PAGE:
Cheers and tears both offer lessons for young athletes

Believe it or not, August was a busy month — for hockey.

As summer comes to a close, schools are open again and we start to look forward to a long, damp few months ahead. Sports programs have been in full swing gearing up for the season as both soccer and hockey (at least) are in the throes of determining their rep teams.

I spent most of August on the ice working with some very dedicated young athletes from all over who were preparing themselves for tryouts. I am fortunate to be able to work with Pasco Valana, an amazing goalie coach who has trained hundreds of goalies who have reached all levels of success, up to and including the NHL. Suffice it to say, when you’re on the ice with Valana, there isn’t much resting, even for the coaches.

After all the training, there’s still the tryouts. It’s a stressful time for these kids — they are on the ice with their competition for about an hour, and get a total of about 12 minutes to show what they can do. As a coach, I can put together a fairly good ranking quite quickly, but sometimes it’s challenging when the kids’ skills are close, or they use a different style. I’m thankful I don’t make the final decisions. Regardless, these kids are giving it their all, trying to make an impression and earn a place on the team.

Some will make it, and others won’t. And that’s good.

It’s heartbreaking for the kids that don’t make it, and I feel for them. But regardless of how I feel, the kids that don’t make it have two choices — quit or find out what they have to do to make the team next time and work for it.

Sometimes, this is a player’s first experience with failure. For years we’ve handed out trophies for showing up or a ribbon for participating. That’s fine when you’re eight years old, but eventually you have to learn that not everything will be handed to you, and sometimes you won’t get what you want — you have to earn it.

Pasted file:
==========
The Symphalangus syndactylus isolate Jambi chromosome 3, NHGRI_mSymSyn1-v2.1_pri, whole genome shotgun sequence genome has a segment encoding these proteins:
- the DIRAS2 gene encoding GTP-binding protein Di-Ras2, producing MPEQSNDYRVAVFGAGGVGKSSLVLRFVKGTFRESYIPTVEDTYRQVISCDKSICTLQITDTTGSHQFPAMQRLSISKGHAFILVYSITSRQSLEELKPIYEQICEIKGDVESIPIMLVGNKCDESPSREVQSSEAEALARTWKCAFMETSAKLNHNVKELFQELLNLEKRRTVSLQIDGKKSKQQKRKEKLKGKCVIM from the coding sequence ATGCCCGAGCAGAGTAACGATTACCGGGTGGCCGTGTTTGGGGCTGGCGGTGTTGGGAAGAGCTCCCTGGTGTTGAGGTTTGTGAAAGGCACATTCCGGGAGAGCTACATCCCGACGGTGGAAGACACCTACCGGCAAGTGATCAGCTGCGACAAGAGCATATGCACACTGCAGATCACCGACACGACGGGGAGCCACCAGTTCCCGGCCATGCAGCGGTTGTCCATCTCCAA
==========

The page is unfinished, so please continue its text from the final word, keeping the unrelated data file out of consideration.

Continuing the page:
I had an experience with one player who didn’t know why he wasn’t playing much. I told him to speak with the coach and ask why, and what he could do to improve so that he did play. The coach was honest with him, telling him what he needed to do. He listened, improved and became an important part of the team.

I found out later, the player had asked the coach the same question after every practice and game for years. Instead of quitting (which is OK as well), the player stuck with it, and enjoyed the sport much more.

I love coaching kids who want to get better, who listen and try hard. I want to help them reach their goals, but I can’t do it for them. Nor can their parents, who need to step back and let their child learn. As Valana tells his students, “The coach appears when the athlete is ready.”

Success starts with good grades. Doors open with a good report card, and close rapidly as the grades slip. It’s no coincidence that those who work the hardest tend to have the best luck.

Have a great season, and study hard!

Brad Sherwin, MBA is a long-time resident of South Delta, and has over 25 years’ experience in marketing, public relations and business strategy. He teaches marketing at Douglas College.
 

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